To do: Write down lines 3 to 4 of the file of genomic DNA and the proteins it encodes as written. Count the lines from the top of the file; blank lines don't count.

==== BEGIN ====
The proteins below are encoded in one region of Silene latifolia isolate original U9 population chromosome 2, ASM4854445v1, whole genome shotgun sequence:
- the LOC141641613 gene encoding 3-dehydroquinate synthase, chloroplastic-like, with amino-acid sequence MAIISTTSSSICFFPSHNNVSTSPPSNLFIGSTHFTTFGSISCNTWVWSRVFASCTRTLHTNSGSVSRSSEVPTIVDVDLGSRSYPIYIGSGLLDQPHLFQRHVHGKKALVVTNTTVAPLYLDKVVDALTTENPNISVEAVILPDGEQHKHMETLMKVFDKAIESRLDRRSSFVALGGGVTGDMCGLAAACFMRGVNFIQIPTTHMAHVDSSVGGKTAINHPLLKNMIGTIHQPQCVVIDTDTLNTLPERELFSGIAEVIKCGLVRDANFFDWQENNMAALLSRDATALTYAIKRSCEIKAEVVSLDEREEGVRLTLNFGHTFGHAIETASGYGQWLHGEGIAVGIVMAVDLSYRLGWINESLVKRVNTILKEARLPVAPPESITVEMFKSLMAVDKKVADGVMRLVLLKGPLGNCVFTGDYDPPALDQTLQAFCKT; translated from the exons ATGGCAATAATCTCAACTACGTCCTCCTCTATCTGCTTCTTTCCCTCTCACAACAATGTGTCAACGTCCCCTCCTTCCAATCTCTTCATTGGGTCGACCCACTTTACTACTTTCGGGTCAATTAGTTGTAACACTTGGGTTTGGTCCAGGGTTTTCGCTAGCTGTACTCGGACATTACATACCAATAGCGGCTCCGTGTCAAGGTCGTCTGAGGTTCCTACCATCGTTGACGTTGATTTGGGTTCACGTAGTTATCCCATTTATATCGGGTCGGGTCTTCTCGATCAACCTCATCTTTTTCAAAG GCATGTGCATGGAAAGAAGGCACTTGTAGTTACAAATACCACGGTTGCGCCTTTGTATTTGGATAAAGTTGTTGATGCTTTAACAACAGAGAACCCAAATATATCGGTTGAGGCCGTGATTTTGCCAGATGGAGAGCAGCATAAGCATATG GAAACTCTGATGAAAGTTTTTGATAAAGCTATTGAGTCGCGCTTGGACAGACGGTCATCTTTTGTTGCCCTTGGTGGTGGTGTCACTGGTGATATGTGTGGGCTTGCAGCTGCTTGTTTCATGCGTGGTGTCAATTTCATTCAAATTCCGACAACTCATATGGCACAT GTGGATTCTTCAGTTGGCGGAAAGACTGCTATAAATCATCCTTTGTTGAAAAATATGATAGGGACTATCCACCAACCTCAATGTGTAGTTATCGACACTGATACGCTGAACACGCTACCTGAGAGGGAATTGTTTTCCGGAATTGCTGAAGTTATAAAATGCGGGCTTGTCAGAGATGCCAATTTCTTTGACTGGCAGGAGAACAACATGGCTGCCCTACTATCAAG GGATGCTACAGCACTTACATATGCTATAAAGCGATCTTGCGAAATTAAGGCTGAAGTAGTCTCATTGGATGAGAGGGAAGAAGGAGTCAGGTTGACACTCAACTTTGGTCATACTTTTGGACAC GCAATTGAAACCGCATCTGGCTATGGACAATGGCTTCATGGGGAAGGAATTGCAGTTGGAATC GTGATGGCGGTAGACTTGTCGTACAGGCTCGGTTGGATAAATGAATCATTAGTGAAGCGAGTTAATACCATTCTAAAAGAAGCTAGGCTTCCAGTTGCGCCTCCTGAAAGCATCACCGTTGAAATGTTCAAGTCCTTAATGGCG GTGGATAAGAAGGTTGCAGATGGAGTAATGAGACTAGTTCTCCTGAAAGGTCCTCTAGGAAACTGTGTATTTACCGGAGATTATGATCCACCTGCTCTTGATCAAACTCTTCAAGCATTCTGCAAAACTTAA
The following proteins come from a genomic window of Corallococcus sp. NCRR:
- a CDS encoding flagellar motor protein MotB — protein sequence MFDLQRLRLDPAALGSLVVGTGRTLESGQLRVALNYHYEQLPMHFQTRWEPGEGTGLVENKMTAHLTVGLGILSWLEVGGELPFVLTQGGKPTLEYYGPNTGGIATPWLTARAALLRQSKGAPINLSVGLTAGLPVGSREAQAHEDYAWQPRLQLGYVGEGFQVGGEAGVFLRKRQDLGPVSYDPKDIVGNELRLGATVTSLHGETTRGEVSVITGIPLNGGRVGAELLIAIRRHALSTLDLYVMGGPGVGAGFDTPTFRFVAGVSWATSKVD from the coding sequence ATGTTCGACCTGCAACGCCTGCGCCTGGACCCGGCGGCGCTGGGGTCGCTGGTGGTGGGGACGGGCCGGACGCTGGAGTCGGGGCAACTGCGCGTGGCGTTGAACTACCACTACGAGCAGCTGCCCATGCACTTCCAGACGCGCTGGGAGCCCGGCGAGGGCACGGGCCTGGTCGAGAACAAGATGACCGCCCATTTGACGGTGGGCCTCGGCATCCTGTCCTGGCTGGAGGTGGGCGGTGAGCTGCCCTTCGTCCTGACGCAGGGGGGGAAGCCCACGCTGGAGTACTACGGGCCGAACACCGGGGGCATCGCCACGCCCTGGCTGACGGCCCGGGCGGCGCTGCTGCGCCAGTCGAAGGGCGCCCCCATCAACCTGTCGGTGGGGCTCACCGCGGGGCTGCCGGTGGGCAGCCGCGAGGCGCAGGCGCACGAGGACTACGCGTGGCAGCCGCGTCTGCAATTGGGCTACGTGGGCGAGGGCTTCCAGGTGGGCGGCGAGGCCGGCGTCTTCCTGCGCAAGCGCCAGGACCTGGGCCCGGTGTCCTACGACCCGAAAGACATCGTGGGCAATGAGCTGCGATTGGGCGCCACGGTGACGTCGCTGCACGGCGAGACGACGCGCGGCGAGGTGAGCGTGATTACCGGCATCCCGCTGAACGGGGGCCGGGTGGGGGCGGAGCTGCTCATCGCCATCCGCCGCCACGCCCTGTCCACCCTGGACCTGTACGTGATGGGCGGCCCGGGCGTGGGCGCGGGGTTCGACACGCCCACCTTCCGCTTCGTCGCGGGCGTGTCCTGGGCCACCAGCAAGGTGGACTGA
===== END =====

The following proteins come from a genomic window of Corallococcus sp. NCRR:
- a CDS encoding flagellar motor protein MotB — protein sequence MFDLQRLRLDPAALGSLVVGTGRTLESGQLRVALNYHYEQLPMHFQTRWEPGEGTGLVENKMTAHLTVGLGILSWLEVGGELPFVLTQGGKPTLEYYGPNTGGIATPWLTARAALLRQSKGAPINLSVGLTAGLPVGSREAQAHEDYAWQPRLQLGYVGEGFQVGGEAGVFLRKRQDLGPVSYDPKDIVGNELRLGATVTSLHGETTRGEVSVITGIPLNGGRVGAELLIAIRRHALSTLDLYVMGGPGVGAGFDTPTFRFVAGVSWATSKVD from the coding sequence ATGTTCGACCTGCAACGCCTGCGCCTGGACCCGGCGGCGCTGGGGTCGCTGGTGGTGGGGACGGGCCGGACGCTGGAGTCGGGGCAACTGCGCGTGGCGTTGAACTACCACTACGAGCAGCTGCCCATGCACTTCCAGACGCGCTGGGAGCCCGGCGAGGGCACGGGCCTGGTCGAGAACAAGATGACCGCCCATTTGACGGTGGGCCTCGGCATCCTGTCCTGGCTGGAGGTGGGCGGTGAGCTGCCCTTCGTCCTGACGCAGGGGGGGAAGCCCACGCTGGAGTACTACGGGCCGAACACCGGGGGCATCGCCACGCCCTGGCTGACGGCCCGGGCGGCGCTGCTGCGCCAGTCGAAGGGCGCCCCCATCAACCTGTCGGTGGGGCTCACCGCGGGGCTGCCGGTGGGCAGCCGCGAGGCGCAGGCGCACGAGGACTACGCGTGGCAGCCGCGTCTGCAATTGGGCTACGTGGGCGAGGGCTTCCAGGTGGGCGGCGAGGCCGGCGTCTTCCTGCGCAAGCGCCAGGACCTGGGCCCGGTGTCCTACGACCCGAAAGACATCGTGGGCAATGAGCTGCGATTGGGCGCCACGGTGACGTCGCTGCACGGCGAGACGACGCGCGGCGAGGTGAGCGTGATTACCGGCATCCCGCTGAACGGGGGCCGGGTGGGGGCGGAGCTGCTCATCGCCATCCGCCGCCACGCCCTGTCCACCCTGGACCTGTACGTGATGGGCGGCCCGGGCGTGGGCGCGGGGTTCGACACGCCCACCTTCCGCTTCGTCGCGGGCGTGTCCTGGGCCACCAGCAAGGTGGACTGA